During the holidays it can be easy to feel as though you are trying to fit 25 hours of work and family time into a 24 hour day. This is especially true for women, who are often expected to plan festive social and household activities.
What does a typical daily to-do list look like?
This is just a short list and doesn’t account for the varying tasks and responsibilities that increase around the holiday season. While some are able to enjoy the festivities, many women are overwhelmed with additional tasks of the season, including:
The preparation necessary to accomplish all of these tasks is a serious load that can strain anyone’s mental wellbeing. However, since these tasks more often fall on women, it is important that we recognize the harm this can do to their mental wellbeing during the holiday season.
Here are a few actionable ways to help cope with holiday planning and enjoy the festivities.
Whether they are societal, family or personal, expectations drive us to adhere to standards that are unattainable and sometimes mentally damaging. Our overconnected lifestyles can make things worse. Social media paints beautiful, yet incomplete, portraits of how the holiday season is supposed to be represented. Every time you see pictures of a holiday party and feel inspired to plan one, remind yourself of the commitment and planning that is required. That’s not to say you should discourage yourself. Instead, if a holiday party is something you really want to do, make sure you have the time to commit. Bring others on board to help you plan if necessary.
Our brains have a bad habit of rationalizing over-commitment, especially when we feel pressured by outside influences to do more than necessary. We guilt ourselves into filling up every space of free time with activities.
Try managing expectations for your holiday plans. If you are attending a large holiday get-together already this month, then perhaps planning your own party is too much for your schedule. Don’t let your inner critic get the best of you and if the outer critic is someone you know, then it’s best to learn to just say no. Your mental wellbeing will thank you for it.
You don’t have to keep stress to yourself. It’s very healthy to make those who place expectations on you aware of what is troubling you. You will often be the first person to recognize challenges with your mental health, so it’s important to communicate your concerns with those close to you. Your friends, family and significant other need to understand when you need help or a break from a hectic holiday schedule.
Communication leads to understanding, which leads to solutions. If those around you are able to understand the pressure you are under, they are far more likely to try to amend their expectations and help you when you need it.
Instead of filling every space of free time with activities, try turning those moments into time for yourself. Go for a daily walk through the park, do some yoga or read a book. Whatever you decide to do, make sure it’s something that you want to do, not something you feel expected to do. The world won’t stop turning if that gingerbread house isn’t made or if the stockings above the fireplace don’t all match.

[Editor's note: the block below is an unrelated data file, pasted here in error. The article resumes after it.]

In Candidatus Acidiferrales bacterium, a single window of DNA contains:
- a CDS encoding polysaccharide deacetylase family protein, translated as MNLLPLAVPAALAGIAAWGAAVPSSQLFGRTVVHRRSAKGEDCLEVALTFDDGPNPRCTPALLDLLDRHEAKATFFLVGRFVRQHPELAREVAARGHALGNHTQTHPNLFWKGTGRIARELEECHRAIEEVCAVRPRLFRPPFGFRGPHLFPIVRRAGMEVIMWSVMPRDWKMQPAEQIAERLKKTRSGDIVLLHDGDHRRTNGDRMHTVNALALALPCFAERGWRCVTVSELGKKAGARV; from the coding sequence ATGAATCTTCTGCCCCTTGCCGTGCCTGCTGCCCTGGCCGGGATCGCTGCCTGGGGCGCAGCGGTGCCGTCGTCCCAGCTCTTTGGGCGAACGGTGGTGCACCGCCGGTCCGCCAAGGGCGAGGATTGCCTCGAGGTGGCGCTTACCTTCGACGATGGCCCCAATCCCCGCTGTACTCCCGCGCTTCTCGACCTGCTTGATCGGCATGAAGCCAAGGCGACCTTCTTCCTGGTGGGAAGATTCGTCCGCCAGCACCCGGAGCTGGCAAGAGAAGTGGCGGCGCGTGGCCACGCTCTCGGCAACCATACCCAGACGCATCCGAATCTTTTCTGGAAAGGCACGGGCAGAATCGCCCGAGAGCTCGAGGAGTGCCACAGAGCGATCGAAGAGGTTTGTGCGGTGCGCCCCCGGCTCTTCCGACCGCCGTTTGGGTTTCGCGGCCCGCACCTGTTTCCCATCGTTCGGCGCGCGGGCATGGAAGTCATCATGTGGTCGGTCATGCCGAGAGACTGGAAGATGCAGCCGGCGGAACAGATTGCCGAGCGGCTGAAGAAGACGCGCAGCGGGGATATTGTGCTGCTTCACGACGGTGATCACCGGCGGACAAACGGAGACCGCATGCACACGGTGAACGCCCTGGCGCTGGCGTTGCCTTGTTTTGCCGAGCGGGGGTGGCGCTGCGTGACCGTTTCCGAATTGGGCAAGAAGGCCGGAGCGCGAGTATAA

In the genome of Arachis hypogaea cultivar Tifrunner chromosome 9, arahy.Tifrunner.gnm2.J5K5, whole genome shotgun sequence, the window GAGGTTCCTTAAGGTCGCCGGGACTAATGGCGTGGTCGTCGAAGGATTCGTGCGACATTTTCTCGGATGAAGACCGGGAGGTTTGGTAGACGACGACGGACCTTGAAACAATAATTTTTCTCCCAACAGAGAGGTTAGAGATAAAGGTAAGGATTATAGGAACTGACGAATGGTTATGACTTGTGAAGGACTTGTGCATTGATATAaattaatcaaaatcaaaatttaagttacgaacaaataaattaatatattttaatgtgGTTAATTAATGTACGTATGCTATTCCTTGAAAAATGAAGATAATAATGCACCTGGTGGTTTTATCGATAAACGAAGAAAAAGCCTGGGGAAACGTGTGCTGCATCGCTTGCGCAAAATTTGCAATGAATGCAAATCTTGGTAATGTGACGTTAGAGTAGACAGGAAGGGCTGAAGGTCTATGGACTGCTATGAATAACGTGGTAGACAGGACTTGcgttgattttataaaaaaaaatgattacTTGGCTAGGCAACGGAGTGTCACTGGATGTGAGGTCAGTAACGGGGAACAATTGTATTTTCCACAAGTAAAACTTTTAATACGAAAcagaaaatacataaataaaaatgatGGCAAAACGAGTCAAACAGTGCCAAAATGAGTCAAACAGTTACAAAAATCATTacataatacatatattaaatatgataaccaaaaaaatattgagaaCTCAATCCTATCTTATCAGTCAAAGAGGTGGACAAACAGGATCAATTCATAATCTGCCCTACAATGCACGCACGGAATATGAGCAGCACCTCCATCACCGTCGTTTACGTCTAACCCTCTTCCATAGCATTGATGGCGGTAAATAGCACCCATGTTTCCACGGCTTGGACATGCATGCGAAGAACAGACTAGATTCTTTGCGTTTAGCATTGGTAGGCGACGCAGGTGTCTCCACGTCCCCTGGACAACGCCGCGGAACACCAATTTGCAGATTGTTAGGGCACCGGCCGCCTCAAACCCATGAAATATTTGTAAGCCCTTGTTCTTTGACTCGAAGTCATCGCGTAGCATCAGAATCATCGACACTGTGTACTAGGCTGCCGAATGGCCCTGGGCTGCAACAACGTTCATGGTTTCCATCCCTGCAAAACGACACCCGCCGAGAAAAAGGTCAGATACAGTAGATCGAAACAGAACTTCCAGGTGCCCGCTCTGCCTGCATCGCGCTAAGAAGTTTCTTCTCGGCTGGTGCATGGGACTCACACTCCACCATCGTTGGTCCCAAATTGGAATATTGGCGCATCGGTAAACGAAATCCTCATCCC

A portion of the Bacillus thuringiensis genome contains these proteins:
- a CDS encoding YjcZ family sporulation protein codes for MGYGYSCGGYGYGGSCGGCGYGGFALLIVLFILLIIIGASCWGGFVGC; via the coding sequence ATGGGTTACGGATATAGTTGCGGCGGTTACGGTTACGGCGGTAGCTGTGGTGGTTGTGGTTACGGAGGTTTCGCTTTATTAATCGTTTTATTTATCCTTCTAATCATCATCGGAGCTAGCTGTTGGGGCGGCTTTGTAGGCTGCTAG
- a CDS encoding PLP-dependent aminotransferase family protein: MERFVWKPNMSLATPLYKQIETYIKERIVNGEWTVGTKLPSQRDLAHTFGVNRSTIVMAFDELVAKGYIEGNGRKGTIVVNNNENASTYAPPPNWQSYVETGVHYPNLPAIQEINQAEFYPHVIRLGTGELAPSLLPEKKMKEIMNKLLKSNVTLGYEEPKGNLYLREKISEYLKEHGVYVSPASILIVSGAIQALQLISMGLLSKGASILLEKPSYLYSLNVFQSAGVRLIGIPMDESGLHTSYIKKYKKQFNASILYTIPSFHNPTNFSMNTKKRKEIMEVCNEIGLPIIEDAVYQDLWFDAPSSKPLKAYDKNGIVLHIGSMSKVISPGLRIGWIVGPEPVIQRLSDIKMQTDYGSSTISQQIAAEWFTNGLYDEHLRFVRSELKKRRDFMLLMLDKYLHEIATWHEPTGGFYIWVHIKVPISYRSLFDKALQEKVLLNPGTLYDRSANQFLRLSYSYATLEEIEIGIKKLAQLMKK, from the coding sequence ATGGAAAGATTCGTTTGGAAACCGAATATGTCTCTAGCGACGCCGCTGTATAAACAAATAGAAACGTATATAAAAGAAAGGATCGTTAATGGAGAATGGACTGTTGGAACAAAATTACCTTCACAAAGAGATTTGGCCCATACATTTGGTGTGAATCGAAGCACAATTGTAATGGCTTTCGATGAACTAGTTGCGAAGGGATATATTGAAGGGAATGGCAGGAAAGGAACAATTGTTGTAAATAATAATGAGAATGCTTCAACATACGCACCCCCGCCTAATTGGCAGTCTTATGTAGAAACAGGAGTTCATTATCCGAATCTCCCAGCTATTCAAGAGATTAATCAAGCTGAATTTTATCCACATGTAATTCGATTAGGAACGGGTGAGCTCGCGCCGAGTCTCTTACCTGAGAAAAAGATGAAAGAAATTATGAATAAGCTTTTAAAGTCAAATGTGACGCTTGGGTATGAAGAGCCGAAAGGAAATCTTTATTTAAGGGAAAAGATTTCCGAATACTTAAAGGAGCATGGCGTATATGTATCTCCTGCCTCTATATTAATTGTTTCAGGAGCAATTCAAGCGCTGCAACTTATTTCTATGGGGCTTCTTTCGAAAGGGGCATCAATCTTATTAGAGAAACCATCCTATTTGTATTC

You owe it to yourself to put down your task list once or twice during the day to decompress and enjoy something fun or relaxing. While it may seem obvious, this is something that we all struggle with and should be addressed. Taking more time for yourself will allow you to decompress and enjoy the holidays with your family and friends.
If you’ve tried many of these solutions and your mental health issues still persist, ask for help. Mental health issues like stress, anxiety and depression can be serious and may require treatment that only a healthcare professional can prescribe. Before starting a medication get guidance from the Genecept Assay®, a genetic test meant to help you in your search for treatments that fit your needs.
Genomind offers a service to both patients and clinicians that helps personalize treatment plans for a whole range of issues, including anxiety disorder, depression, obsessive-compulsive disorder (OCD), attention deficit hyperactivity disorder (ADHD), bipolar disorder, post-traumatic stress disorder (PTSD), autism, schizophrenia, chronic pain, substance abuse and much more. Genecept Assay® is a comprehensive genetic test created to assist clinicians and patients in optimizing treatment decisions by interpreting individuals’ genetic markers. Genecept Assay can help reduce the cost and stress of mental illness by eliminating much of the trial and error that comes with the process of medication adherence. Patients seeking more information should check our resources for choosing a clear path forward. Clinicians can find all of the information they need to know about the test here.
This blog post references a Huffington Post article by Gemma Hartley.